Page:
Forest of Bowland
The Forest of Bowland is a designated Area of Outstanding Natural Beauty covering 312 square miles in the north of Lancashire and part of North Yorkshire, north-west of Clitheroe and south-west of Settle. The main villages in Bowland include Chipping, Slaidburn, and Dunsop Bridge.
The Forest of Bowland is a nationally protected landscape and internationally important for its heather moorland, blanket bog and rare birds. The 'Forest' refers to its ancient status as a hunting park rather than a wooded terrain.
Bowland today is remarkably unchanged since the late medieval period. Across the area there are many fine examples of the stone buildings that were built to replace timber houses between the 16th and 18th centuries, with their characteristic stone mullions, lintels and datestones. There are also sites that survive as isolated reminders of the medieval heritage of the Forest of Bowland, for example the Cistercian monastery at Sawley.
Bowland is upland country which forms part of the Pennines, and shares many of the characteristics of other upland areas like the Peak District and the Yorkshire Dales. The area is dominated by a central upland core of deeply incised gritstone fells with summits above 450m and vast tracts of heather-covered peat moorland.
The fells’ fringe of foothills is dissected by steep-sided valleys which open out into the rich green lowlands of the Ribble, Hodder, Wyre and Lune Valleys. Well-wooded and dotted with picturesque stone farms and villages, these lower slopes, criss-crossed by drystone walls, contrast with and complement the dramatic open sweep of the gritstone heights. On its south-eastern edge lies Pendle Hill.
Flora and fauna
The heather moorlands of the fells are exceptionally important as a habitat for upland birds and have been designated as a Special Protection Area (SPA) under the European Birds Directive in recognition of this.
The Bowland Hen Harrier Project is centred on the Bowland Visitor Centre, Beacon Fell. Continuous footage of a Hen Harrier nest in the Bowland Fells can be viewed seven days a week at the Visitor Centre on Beacon Fell Country Park near Preston.
- The use of public transport, cycling and walking is encouraged with the Forest of Bowland. The roads are mainly single-track, and parking is limited.
- There are buses from Clitheroe, Garstang and Lancaster.
In 2004 parts of Bowland became open to walkers for the first time as a change in the law gave general right of access to the public to ‘Access Land’ for the purposes of open-air recreation on foot. The Forest of Bowland now offers great walking through some of the most beautiful and remote areas of the country.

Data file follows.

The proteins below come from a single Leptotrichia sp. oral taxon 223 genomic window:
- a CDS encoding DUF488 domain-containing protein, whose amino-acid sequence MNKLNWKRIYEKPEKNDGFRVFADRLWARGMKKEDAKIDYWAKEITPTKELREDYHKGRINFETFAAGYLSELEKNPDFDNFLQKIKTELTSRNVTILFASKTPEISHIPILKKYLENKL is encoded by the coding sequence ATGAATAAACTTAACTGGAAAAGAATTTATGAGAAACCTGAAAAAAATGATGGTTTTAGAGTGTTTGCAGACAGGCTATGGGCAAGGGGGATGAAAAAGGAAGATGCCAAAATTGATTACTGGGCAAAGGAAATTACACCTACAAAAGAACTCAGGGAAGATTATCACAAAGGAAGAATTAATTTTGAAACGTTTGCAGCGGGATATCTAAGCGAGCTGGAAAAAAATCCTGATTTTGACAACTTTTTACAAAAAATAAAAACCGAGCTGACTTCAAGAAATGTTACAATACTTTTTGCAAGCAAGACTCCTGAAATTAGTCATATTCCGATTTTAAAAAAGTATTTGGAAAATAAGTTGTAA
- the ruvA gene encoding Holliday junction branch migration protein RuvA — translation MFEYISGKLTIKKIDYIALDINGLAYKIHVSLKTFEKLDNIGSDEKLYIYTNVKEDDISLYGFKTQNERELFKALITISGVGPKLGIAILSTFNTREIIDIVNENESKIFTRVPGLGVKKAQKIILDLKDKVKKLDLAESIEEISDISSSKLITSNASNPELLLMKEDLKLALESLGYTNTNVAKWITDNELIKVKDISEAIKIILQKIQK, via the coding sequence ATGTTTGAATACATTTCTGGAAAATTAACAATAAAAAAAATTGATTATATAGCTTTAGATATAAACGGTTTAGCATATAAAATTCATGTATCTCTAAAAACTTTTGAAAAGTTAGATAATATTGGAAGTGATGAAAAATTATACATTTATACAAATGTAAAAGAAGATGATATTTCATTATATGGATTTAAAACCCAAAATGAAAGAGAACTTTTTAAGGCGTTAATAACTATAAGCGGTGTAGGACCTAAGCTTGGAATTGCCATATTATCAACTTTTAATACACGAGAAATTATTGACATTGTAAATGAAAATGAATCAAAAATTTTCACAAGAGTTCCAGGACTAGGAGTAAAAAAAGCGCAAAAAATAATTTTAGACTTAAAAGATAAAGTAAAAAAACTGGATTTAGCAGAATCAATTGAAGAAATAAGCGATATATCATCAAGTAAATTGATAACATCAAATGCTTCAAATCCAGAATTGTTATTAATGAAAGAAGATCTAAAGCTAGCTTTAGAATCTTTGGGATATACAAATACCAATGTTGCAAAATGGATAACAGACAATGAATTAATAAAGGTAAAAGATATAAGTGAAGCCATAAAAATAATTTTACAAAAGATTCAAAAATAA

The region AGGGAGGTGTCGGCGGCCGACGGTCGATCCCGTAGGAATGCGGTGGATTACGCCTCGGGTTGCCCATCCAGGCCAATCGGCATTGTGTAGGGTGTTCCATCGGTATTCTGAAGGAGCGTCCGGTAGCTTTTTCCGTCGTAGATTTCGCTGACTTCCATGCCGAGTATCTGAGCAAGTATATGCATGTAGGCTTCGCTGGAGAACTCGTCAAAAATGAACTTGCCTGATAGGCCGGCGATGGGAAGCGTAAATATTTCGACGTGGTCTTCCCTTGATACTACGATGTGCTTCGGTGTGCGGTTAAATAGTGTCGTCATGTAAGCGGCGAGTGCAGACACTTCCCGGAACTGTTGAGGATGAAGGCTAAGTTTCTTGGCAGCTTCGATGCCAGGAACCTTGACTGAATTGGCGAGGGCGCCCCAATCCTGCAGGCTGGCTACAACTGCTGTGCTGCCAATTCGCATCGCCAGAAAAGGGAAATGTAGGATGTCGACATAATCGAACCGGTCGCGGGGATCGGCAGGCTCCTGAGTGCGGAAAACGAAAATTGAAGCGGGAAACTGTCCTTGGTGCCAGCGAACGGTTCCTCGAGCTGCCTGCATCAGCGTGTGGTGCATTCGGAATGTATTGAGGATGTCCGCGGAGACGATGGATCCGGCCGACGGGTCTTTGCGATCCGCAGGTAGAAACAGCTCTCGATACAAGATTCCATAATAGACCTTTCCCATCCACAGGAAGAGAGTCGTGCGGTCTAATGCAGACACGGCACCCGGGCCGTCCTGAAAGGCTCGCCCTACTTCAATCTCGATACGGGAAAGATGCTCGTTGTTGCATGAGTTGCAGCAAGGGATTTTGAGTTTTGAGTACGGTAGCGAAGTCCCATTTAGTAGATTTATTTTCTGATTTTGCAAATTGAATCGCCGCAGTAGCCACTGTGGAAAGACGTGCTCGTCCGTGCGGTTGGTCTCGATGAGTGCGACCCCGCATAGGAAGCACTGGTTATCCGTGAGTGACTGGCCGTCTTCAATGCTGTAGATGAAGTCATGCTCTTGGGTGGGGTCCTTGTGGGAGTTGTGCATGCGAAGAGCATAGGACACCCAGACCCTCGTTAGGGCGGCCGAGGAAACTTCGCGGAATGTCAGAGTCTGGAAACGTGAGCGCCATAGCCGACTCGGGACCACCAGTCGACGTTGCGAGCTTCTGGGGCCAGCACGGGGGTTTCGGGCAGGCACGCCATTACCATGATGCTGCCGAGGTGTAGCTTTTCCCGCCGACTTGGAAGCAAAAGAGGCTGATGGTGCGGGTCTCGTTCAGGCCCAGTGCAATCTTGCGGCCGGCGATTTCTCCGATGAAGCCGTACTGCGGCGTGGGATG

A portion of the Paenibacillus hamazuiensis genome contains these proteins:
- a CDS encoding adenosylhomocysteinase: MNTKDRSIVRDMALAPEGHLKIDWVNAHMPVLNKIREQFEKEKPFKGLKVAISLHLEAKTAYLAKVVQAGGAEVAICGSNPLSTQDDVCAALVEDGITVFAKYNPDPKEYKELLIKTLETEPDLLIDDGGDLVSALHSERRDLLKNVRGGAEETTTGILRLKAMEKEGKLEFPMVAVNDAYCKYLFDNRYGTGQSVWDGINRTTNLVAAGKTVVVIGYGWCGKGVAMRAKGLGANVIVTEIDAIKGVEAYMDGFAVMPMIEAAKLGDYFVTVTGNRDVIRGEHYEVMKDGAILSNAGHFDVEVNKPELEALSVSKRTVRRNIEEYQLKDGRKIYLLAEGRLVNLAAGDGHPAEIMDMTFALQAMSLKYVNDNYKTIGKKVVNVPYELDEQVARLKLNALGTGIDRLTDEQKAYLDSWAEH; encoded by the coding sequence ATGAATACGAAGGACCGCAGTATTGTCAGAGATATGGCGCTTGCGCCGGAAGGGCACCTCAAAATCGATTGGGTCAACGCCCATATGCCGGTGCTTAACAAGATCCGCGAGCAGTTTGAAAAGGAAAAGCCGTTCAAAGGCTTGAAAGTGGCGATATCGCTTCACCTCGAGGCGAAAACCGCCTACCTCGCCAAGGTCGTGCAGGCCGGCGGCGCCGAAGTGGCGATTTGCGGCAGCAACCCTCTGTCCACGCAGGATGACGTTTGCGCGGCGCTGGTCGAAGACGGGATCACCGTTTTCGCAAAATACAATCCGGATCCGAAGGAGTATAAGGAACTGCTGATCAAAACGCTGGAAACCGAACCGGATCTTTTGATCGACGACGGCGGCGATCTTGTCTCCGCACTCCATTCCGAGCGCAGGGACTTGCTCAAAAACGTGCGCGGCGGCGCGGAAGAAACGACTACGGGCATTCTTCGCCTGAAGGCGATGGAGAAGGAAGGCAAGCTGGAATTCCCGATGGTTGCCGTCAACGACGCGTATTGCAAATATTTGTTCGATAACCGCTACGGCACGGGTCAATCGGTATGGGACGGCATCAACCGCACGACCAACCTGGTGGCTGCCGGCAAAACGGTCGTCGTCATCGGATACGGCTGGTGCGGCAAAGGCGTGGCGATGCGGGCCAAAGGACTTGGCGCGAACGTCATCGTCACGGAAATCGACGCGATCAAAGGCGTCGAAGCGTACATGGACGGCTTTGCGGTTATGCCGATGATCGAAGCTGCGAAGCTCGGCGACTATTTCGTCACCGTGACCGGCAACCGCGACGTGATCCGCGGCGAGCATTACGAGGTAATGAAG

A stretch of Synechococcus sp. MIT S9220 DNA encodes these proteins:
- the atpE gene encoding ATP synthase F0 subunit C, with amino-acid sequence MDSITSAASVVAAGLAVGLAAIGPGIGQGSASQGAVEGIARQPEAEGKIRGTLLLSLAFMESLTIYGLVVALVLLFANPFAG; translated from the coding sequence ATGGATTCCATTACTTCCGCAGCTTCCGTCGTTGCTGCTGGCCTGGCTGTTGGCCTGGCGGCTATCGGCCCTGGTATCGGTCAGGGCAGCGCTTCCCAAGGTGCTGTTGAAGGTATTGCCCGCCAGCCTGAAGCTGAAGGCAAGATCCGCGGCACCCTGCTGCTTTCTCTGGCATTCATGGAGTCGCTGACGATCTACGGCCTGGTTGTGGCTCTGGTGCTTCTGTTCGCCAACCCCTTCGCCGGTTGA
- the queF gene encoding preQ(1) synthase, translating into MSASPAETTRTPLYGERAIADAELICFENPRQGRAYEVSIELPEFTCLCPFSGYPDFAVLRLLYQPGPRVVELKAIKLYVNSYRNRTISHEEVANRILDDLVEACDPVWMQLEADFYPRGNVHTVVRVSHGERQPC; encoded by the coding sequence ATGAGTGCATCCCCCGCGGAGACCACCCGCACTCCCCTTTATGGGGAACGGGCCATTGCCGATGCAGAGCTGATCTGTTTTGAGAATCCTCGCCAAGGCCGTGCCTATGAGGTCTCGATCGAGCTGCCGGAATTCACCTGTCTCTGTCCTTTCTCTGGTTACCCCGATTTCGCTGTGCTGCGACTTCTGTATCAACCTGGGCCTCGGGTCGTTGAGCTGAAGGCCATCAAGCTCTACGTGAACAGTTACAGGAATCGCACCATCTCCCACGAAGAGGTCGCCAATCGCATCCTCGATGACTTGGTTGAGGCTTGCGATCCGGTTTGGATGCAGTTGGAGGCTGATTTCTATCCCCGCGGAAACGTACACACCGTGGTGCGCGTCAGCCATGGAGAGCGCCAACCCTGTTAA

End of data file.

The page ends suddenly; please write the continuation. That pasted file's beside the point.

Slaidburn is a picturesque grey stone village set on the banks of the Hodder. The 10th century ‘Angel Stone’ carving can be seen at Slaidburn Heritage Centre. The centre provides tourist information and houses displays, artifacts and an audio-visual presentation about the village’s heritage and the Forest of Bowland.
Dunsop Bridge has been declared by the Ordnance Survey 'the official centre of the British Isles'.
Bowland Wild Boar Park, Chipping, ☎ . At a pleasant site and with cafe for home made and produced foods. Lots to do for kids, plus wild boar, deer, llamas, goats etc.
Bowland Visitor Centre, Fell House car park, Beacon Fell, ☎ . Summer 9.30am - 6.00pm (6.30pm weekends); Winter 10.00am - 5.00pm.. The centre provides displays and information about Beacon Fell Country Park and the Forest of Bowland. As well as a general display area, a separate education / conference room can be used by organized groups. Throughout the Summer months the cafè facility serves a variety of beverages, hot and cold food, light snacks, all day breakfasts, sweets and ice creams. free.
- Walking -see above.
- There are 5 cycle routes within Bowland including the Gisburn Forest Cycleway and Lancashire Cycleway.
- There are opportunities for fishing, birding, gliding and horse-riding in the area.
The Inn at Whitewell, nr Clitheroe, ☎ . The Inn at Whitewell is a characterful and very special inn, originally lived in by the keepers of the Royal Forest, and still retains Royal connections as it is part of the Duchy of Lancaster Estate. Serves excellent food that can be eaten on the terrace overlooking the River Hodder.
The Inn at Whitewell (see above) serves good, organic beers and ciders, and contains its own vintner.
The Inn at Whitewell (see above). Has 23 bedrooms, 14 with open fires.